Speaking to the Economic Club of Washington on Tuesday, US Defense Secretary Ash Carter gave a preview of what remains by far the largest military budget in the world.
Carter announced that the Pentagon would ask for $3.4 billion in 2017 to boost its military presence, training and exercises in Europe, which is a fourfold increase over the previous year.
The move is aimed at reassuring European countries “concerned about Russia.”
The European and American media jumped at the chance to speculate on Russia’s probable reaction. And while Moscow has taken a time out in order to respond, here is what some experts have suggested.
However, an expert in foreign relations, Nikolas K. Gvosdev thinks that the measure is unlikely to change anything on the ground.
Even though some of the Eastern European countries have praised the Pentagon's decision, most European states have not committed to undertaking even modest increases in their defense spending, he says, despite all the worry about an “imminent Russian threat.”
“A US announcement of increased defense spending for Europe that is met in European capitals with sighs of relief that the American cavalry is returning and is not met by concurrent increases across the board in Europe (or even provides cover for further cuts) will end up minimizing its impact,” he writes in his article for The National Interest magazine.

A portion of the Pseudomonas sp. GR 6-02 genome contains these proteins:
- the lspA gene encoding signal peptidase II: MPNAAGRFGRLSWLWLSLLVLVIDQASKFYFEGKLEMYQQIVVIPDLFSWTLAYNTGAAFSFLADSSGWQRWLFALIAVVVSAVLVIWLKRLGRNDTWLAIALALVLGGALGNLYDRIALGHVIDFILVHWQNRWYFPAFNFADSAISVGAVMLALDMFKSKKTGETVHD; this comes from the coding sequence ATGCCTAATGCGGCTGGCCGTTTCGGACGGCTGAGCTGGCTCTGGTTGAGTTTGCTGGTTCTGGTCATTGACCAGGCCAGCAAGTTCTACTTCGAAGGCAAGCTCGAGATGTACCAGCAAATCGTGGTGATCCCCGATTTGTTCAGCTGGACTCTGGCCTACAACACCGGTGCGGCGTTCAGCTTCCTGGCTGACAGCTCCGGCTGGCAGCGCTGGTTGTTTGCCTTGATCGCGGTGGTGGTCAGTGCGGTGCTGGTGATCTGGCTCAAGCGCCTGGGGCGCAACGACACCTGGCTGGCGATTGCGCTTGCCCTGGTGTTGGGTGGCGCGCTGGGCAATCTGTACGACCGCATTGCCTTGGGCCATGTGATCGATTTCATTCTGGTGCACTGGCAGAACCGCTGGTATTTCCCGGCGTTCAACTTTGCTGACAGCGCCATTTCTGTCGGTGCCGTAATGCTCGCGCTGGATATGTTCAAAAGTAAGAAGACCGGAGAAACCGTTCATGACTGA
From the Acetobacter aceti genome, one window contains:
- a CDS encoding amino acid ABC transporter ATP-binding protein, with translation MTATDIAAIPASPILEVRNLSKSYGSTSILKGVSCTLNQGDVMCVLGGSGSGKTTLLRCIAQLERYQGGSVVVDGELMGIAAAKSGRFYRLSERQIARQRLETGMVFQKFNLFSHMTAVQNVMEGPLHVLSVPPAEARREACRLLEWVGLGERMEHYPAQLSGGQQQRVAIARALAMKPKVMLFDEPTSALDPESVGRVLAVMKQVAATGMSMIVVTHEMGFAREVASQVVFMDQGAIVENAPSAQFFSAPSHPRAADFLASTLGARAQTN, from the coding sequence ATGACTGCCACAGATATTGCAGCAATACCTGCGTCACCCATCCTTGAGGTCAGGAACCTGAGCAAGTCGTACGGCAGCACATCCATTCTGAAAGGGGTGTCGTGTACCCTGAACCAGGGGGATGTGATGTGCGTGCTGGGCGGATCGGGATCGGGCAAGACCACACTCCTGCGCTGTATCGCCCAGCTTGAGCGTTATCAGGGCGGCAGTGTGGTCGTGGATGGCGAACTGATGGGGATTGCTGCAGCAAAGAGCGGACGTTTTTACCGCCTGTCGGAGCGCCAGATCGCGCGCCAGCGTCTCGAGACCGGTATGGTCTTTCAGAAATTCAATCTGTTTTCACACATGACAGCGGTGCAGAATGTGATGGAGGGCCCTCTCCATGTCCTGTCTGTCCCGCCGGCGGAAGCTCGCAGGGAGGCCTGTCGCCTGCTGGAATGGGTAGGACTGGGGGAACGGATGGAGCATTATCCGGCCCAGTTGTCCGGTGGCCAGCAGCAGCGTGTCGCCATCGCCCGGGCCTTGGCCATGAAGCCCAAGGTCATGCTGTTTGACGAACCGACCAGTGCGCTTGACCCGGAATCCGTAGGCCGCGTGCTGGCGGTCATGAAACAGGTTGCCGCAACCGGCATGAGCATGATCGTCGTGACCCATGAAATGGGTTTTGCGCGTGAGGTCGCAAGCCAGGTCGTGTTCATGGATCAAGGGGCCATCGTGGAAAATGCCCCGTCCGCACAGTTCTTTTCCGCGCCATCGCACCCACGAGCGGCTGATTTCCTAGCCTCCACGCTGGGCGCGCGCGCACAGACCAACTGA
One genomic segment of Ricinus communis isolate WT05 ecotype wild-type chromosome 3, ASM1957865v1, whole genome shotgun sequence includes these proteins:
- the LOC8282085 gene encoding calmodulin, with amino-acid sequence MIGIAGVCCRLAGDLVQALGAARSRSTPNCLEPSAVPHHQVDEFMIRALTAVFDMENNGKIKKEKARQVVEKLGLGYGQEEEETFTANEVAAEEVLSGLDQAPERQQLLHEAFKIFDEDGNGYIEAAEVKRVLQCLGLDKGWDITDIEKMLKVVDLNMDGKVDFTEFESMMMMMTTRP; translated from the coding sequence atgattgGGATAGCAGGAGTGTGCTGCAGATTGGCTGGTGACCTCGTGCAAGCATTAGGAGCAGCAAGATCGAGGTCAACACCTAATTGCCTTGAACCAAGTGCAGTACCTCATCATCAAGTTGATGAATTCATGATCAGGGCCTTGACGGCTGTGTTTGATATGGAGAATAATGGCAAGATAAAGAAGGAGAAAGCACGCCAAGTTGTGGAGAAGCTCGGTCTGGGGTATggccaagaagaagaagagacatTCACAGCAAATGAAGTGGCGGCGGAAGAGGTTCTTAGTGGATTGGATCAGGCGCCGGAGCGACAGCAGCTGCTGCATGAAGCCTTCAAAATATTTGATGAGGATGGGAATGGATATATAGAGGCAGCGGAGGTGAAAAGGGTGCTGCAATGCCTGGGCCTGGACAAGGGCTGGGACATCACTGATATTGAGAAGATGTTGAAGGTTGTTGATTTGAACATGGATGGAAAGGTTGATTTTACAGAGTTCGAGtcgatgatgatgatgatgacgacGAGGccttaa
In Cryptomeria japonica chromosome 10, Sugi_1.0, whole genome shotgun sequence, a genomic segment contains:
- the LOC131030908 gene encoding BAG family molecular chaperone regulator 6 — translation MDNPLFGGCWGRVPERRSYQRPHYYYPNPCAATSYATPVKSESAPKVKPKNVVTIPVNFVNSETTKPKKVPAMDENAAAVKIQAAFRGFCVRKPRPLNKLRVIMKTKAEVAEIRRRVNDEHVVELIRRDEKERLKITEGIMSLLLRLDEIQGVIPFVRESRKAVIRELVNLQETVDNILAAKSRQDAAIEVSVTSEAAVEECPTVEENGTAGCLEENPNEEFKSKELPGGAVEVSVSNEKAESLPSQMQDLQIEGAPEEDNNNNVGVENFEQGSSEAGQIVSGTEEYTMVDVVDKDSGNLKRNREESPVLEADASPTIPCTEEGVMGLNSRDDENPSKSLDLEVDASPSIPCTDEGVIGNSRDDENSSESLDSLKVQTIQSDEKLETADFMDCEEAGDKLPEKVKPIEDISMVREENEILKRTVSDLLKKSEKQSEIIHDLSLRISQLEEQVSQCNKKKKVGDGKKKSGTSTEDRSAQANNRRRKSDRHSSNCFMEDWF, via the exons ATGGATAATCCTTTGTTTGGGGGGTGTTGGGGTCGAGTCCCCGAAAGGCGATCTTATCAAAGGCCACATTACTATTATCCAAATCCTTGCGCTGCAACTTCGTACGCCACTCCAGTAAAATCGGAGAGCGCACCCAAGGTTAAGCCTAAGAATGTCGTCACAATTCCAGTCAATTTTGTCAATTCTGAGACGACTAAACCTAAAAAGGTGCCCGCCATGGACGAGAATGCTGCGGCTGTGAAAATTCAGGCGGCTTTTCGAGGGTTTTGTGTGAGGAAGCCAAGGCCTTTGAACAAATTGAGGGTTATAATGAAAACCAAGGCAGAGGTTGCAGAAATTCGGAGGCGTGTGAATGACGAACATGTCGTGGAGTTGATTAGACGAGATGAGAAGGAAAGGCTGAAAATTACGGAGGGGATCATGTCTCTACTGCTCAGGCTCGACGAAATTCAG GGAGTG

“Russia, after all, has the home-field advantage along its western borders. America can always make temporary increases in Central and Eastern Europe, but at the end of the day, Russia retains the capacity to surge forces at short notice,” Gvosdev says.
“Moscow's ability to cloak its intentions using snap exercises and readiness drills has dramatically improved in recent years,” he adds.
The current plan looks like “more an effort to send signals rather than to take on the real burdens of rebuilding an American conventional strategic deterrent in Europe.”
Another aspect, which should be taken into consideration, he says, is China’s reaction to the plan.
A United States that is now pivoting back to Europe and which seems unable to fully extricate itself from the Middle East remains in no position to complete its full rebalance to the Asia-Pacific, he further states.
“Russia continues to provide the United States with a suitable strategic distraction while also guaranteeing that a closer Western-Russian rapprochement to counterbalance China is not feasible, at least for the foreseeable future,” he says.
What remains to be seen, the author suggests, is Beijing’s reaction to the announcement.
“Will China decide that strengthening Russia's capacity to respond (and to deploy more of its key weapons systems in its west) serves its own interests?”
Whether we will see a “heated rhetoric in response”, or whether it has any impact at all on “Moscow’s strategic calculations,” remains to be seen.